The Digital Mosaics Of Alex Guofeng Cao - Fabrik - Feb 2013

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Intricate and ingenious - the work of artist Alex Guofeng Co is resonating on a global scale. A specialist of digitally enhanced photography, Guofeng Co's ouvre sees him deconstructing iconic photographs and reassembling them with his trademark pixilated images.

Cao's detailed, awe inspiring work sees him study and experiment with a variety of photographic  techniques. His highly innovative photomosaic style melds old world and new, with digital innovation seeking inspiration by such masters as Irving Penn, Richard Avedon, Edward Weston, and Robert Mapplethorpe.

Having been lauded internationally for his work,  the New York based is constantly exhibiting, with  recent shows including Art  Basel Miami, The LA Artshow, Guy Hepner gallery in West Hollywood and the forthcoming Palm Springs Artfair (opening February 15)

Asked about his choice of imagery for his work Cao reveals his preferences have spanned a spectrum of subject matter. His earlier "Legend," series saw a fascination with icons and celebrity. "I have worked with many from Lindsay Lohan to  Tommy Lee Jones, they share a common musicality that translates internationally." 

Yet his current series, "Masters," is rather an observation of classical icons over pop, with reinterpreted and recontextualised images of works by Roy Lichtenstein, Henri Matisse, Pablo Picasso and Edward Weston. Of the latter series he reveals "its is more an exploration  of antiquity and classicism,  an expression of my affection for renaissance art."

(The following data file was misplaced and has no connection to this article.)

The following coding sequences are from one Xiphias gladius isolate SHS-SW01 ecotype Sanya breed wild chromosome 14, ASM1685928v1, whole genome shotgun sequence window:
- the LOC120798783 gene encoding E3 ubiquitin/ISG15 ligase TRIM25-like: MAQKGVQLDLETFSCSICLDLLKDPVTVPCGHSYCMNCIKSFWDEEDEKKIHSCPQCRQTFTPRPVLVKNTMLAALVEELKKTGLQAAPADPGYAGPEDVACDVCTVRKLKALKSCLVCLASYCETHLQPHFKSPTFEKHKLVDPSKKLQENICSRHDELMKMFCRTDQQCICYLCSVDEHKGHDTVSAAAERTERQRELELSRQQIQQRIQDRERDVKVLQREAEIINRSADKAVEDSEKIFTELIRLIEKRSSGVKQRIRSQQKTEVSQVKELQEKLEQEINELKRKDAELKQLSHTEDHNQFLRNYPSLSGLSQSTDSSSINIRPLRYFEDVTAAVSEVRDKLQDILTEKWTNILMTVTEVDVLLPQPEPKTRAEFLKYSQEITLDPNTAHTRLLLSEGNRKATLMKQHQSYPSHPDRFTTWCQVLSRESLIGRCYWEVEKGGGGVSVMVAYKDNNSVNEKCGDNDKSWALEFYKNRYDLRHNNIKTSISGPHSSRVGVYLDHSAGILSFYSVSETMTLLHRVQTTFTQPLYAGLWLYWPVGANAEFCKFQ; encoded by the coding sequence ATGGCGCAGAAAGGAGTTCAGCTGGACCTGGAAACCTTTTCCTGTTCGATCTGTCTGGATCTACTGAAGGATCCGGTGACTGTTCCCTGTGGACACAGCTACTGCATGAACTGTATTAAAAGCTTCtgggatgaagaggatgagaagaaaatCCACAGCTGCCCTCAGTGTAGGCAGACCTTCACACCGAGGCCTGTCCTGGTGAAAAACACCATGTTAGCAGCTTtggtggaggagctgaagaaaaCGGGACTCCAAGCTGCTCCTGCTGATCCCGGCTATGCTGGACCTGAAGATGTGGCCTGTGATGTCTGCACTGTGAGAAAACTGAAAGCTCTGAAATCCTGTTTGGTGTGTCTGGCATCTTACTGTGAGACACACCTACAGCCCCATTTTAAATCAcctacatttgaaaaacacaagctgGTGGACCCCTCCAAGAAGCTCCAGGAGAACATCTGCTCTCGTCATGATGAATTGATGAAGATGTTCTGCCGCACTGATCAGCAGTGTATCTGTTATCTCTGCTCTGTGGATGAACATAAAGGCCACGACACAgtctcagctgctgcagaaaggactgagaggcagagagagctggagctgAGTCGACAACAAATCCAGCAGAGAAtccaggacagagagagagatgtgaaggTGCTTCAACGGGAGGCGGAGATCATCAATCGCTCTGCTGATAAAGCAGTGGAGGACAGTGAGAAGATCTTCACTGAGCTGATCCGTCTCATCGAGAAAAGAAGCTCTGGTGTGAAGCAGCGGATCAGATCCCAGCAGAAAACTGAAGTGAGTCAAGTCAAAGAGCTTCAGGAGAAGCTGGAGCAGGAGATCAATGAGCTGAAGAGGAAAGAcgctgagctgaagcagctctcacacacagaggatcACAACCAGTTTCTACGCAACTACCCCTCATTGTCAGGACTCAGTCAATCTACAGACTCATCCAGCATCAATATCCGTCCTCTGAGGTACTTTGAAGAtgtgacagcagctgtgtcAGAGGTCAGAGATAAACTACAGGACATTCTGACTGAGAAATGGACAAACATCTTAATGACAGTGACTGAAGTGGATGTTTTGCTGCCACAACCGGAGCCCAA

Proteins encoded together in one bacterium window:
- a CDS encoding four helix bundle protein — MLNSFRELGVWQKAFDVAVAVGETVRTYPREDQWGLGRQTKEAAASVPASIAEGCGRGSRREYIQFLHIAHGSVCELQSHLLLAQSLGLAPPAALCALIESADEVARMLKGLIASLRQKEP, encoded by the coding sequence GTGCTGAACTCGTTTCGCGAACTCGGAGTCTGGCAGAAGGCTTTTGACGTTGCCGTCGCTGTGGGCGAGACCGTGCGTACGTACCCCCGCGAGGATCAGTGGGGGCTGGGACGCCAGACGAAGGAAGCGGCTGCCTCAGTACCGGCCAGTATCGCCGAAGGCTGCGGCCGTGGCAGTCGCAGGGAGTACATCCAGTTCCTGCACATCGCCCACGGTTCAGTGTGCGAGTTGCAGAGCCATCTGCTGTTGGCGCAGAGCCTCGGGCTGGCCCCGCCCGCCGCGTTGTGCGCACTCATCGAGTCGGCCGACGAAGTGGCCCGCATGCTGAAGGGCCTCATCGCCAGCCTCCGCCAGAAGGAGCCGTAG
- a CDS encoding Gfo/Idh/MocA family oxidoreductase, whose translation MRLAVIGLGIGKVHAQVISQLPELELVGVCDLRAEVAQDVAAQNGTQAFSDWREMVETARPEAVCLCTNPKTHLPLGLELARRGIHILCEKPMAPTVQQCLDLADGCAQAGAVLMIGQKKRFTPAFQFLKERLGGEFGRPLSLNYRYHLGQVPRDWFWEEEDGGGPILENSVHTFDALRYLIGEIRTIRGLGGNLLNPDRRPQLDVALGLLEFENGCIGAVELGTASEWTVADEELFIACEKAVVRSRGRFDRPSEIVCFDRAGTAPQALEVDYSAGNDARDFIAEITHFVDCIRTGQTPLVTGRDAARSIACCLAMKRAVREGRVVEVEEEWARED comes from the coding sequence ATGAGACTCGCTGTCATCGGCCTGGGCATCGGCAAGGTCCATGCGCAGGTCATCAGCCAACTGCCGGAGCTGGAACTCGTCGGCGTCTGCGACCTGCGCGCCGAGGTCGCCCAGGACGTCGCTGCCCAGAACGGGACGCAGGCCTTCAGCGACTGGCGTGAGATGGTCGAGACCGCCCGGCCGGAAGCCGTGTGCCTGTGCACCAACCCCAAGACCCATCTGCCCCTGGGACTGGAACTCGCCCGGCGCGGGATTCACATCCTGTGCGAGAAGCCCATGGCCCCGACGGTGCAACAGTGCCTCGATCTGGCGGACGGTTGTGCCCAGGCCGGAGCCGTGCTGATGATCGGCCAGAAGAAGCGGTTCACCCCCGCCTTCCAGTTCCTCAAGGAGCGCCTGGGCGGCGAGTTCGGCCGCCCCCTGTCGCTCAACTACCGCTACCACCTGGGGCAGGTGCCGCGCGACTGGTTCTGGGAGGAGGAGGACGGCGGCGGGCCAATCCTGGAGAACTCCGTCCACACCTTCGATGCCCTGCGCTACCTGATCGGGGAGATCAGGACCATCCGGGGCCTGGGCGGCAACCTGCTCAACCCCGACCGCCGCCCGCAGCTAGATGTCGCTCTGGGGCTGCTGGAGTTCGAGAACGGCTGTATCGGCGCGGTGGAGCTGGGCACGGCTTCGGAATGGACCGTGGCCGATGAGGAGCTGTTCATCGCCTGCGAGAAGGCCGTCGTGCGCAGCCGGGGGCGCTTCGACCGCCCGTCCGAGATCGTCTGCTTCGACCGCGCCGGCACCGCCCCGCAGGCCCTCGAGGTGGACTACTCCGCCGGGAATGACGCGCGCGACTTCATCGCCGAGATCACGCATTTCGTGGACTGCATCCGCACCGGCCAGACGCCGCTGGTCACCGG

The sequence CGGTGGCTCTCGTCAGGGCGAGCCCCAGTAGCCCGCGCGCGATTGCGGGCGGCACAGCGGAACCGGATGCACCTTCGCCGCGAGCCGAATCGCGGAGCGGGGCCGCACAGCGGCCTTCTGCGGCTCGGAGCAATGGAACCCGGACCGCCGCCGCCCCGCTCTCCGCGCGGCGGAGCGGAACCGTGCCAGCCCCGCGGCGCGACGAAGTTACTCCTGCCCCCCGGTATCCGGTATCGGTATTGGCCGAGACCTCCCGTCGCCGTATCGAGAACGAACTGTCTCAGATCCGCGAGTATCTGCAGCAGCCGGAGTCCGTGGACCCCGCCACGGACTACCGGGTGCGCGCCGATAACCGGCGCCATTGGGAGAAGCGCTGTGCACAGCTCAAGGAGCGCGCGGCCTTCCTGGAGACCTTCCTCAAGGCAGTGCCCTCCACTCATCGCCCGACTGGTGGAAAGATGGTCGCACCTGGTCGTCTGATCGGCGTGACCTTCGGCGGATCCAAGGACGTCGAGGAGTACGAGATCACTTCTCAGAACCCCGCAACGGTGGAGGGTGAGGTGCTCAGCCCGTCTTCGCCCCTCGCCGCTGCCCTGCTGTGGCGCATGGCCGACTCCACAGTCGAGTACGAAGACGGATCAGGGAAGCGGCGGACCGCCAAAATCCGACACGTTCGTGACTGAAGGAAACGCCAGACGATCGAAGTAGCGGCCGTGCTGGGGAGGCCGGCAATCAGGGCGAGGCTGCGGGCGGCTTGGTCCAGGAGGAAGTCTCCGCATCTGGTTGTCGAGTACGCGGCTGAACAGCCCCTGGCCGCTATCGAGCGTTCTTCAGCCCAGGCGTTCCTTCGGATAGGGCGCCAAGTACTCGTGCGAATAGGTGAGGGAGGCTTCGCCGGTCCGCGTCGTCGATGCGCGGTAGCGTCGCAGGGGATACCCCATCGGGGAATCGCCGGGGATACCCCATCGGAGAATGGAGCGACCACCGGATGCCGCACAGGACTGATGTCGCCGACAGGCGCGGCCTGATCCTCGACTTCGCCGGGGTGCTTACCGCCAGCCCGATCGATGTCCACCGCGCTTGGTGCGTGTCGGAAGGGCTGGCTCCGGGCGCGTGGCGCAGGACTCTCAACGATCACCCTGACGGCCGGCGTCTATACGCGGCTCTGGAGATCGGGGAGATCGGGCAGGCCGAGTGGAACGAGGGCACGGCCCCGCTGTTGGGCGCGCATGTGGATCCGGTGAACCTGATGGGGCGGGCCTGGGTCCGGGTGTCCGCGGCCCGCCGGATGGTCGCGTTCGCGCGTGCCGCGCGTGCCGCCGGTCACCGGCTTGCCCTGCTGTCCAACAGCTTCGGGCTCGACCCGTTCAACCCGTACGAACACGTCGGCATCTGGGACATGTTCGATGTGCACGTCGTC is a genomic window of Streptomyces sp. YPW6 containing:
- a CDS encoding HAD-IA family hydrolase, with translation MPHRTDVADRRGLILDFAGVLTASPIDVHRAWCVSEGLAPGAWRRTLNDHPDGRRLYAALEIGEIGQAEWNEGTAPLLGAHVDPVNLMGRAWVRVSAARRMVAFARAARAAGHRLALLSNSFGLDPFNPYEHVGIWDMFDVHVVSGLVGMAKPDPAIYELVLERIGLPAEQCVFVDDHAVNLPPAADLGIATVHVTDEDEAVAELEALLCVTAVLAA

Another great source of inspiration are impressions from his trip a decade ago of the mosaic floors and walls of Naples and Pompeii. "It's the combination of these two base strategies that allows my work to take shape."

In keeping with this historic homage, on a technical level Cao says that despite his fascination with the digital medium, monochrome tradition is something he still romanticizes. "The subtle gradations of tone between deep black and stark white are the generators for all the colors  I need to create my world."

The  work sees  the artist processing well-known images into grids of thousands of copies of a smaller, related image. Cao  then re-connects the circuits of historical meaning by breaking down the original analogue photograph into digital photo-mosaics that literalize the logic of their own production.

Cao does not allow the ease of the computer's mechanical repetitions have the final say. In each large photomosaic, made up of tens of thousands of virtual pixels, the repeated, embedded image is interrupted at least once in the overall grid, replaced in one or more locations with yet another, still related picture. In his latest series he is deviating more and more from the original image,.

Of the creative process Cao says he is "composing a mosaic of memories into an impression of the present."   He adds, "I am Impressed and greatly influenced by the ideal forms and proportions of the iconic and statuesque sculptures of the ancient Egypt, Greek and Roman eras."

He adds, "The powerful oversized main images and the armies of tiny images that compose them are specifically paired to create a dialogue.  The histories and backgrounds of each of the characters are pitted against each other."   

With a background in commercial photography, Cao immigrated to the US from China  at the age of 13.  His career as a commercial photographer before  the recent transition to fine art saw him  working with a slew of high caliber clients including magazines Vogue, Cosmopolitan New York Times  Cartier Chanel and Kodak

According to LA gallerist Guy Hepner, who is currently showing  the work at his West Hollywood space, "Alex Guofeng Cao's images are imposing and arresting to say the least. His powerful oversized fine art photographs and the armies of tiny images that compose them are specifically paired to create a dialogue."

The art of Alex Guofeng Co can be seen at Guy Hepner gallery in Los Angeles through February and beyond. It will also be shown at a key booth at the Palm Springs Artfair,  February 15 - 17.

The work can be viewed at

Written by Craig Stephens

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